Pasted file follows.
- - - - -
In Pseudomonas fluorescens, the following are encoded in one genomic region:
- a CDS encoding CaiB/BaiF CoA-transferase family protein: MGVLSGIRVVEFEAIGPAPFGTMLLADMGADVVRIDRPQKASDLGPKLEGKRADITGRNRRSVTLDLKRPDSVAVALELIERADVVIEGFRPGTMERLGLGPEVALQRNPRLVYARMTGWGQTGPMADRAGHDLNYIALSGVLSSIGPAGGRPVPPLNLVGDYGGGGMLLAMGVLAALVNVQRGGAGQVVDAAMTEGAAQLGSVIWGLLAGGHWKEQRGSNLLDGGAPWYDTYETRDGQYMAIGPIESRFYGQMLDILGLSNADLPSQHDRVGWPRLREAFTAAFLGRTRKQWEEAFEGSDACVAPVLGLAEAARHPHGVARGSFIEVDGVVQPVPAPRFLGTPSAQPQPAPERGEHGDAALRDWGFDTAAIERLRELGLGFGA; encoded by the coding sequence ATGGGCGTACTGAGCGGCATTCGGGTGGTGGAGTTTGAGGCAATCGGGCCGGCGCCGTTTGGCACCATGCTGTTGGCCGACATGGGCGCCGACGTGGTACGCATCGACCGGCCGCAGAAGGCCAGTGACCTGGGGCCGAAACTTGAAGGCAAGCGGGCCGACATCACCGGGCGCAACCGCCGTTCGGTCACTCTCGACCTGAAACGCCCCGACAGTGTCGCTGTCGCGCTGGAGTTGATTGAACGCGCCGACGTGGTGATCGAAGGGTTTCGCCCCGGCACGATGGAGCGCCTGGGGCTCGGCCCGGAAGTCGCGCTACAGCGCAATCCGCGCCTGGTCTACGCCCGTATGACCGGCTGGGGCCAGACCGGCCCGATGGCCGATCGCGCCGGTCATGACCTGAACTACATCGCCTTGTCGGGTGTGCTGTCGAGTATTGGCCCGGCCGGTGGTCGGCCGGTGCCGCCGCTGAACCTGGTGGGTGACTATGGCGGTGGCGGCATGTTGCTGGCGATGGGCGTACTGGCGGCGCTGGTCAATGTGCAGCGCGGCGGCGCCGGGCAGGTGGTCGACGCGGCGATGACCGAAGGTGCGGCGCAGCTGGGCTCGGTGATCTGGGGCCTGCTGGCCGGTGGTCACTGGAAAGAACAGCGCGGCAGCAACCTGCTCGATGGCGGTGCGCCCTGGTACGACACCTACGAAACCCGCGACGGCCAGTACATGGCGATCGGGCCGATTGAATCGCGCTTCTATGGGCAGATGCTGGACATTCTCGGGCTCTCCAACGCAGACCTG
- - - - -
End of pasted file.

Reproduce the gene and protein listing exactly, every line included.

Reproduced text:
In Pseudomonas fluorescens, the following are encoded in one genomic region:
- a CDS encoding CaiB/BaiF CoA-transferase family protein: MGVLSGIRVVEFEAIGPAPFGTMLLADMGADVVRIDRPQKASDLGPKLEGKRADITGRNRRSVTLDLKRPDSVAVALELIERADVVIEGFRPGTMERLGLGPEVALQRNPRLVYARMTGWGQTGPMADRAGHDLNYIALSGVLSSIGPAGGRPVPPLNLVGDYGGGGMLLAMGVLAALVNVQRGGAGQVVDAAMTEGAAQLGSVIWGLLAGGHWKEQRGSNLLDGGAPWYDTYETRDGQYMAIGPIESRFYGQMLDILGLSNADLPSQHDRVGWPRLREAFTAAFLGRTRKQWEEAFEGSDACVAPVLGLAEAARHPHGVARGSFIEVDGVVQPVPAPRFLGTPSAQPQPAPERGEHGDAALRDWGFDTAAIERLRELGLGFGA; encoded by the coding sequence ATGGGCGTACTGAGCGGCATTCGGGTGGTGGAGTTTGAGGCAATCGGGCCGGCGCCGTTTGGCACCATGCTGTTGGCCGACATGGGCGCCGACGTGGTACGCATCGACCGGCCGCAGAAGGCCAGTGACCTGGGGCCGAAACTTGAAGGCAAGCGGGCCGACATCACCGGGCGCAACCGCCGTTCGGTCACTCTCGACCTGAAACGCCCCGACAGTGTCGCTGTCGCGCTGGAGTTGATTGAACGCGCCGACGTGGTGATCGAAGGGTTTCGCCCCGGCACGATGGAGCGCCTGGGGCTCGGCCCGGAAGTCGCGCTACAGCGCAATCCGCGCCTGGTCTACGCCCGTATGACCGGCTGGGGCCAGACCGGCCCGATGGCCGATCGCGCCGGTCATGACCTGAACTACATCGCCTTGTCGGGTGTGCTGTCGAGTATTGGCCCGGCCGGTGGTCGGCCGGTGCCGCCGCTGAACCTGGTGGGTGACTATGGCGGTGGCGGCATGTTGCTGGCGATGGGCGTACTGGCGGCGCTGGTCAATGTGCAGCGCGGCGGCGCCGGGCAGGTGGTCGACGCGGCGATGACCGAAGGTGCGGCGCAGCTGGGCTCGGTGATCTGGGGCCTGCTGGCCGGTGGTCACTGGAAAGAACAGCGCGGCAGCAACCTGCTCGATGGCGGTGCGCCCTGGTACGACACCTACGAAACCCGCGACGGCCAGTACATGGCGATCGGGCCGATTGAATCGCGCTTCTATGGGCAGATGCTGGACATTCTCGGGCTCTCCAACGCAGACCTG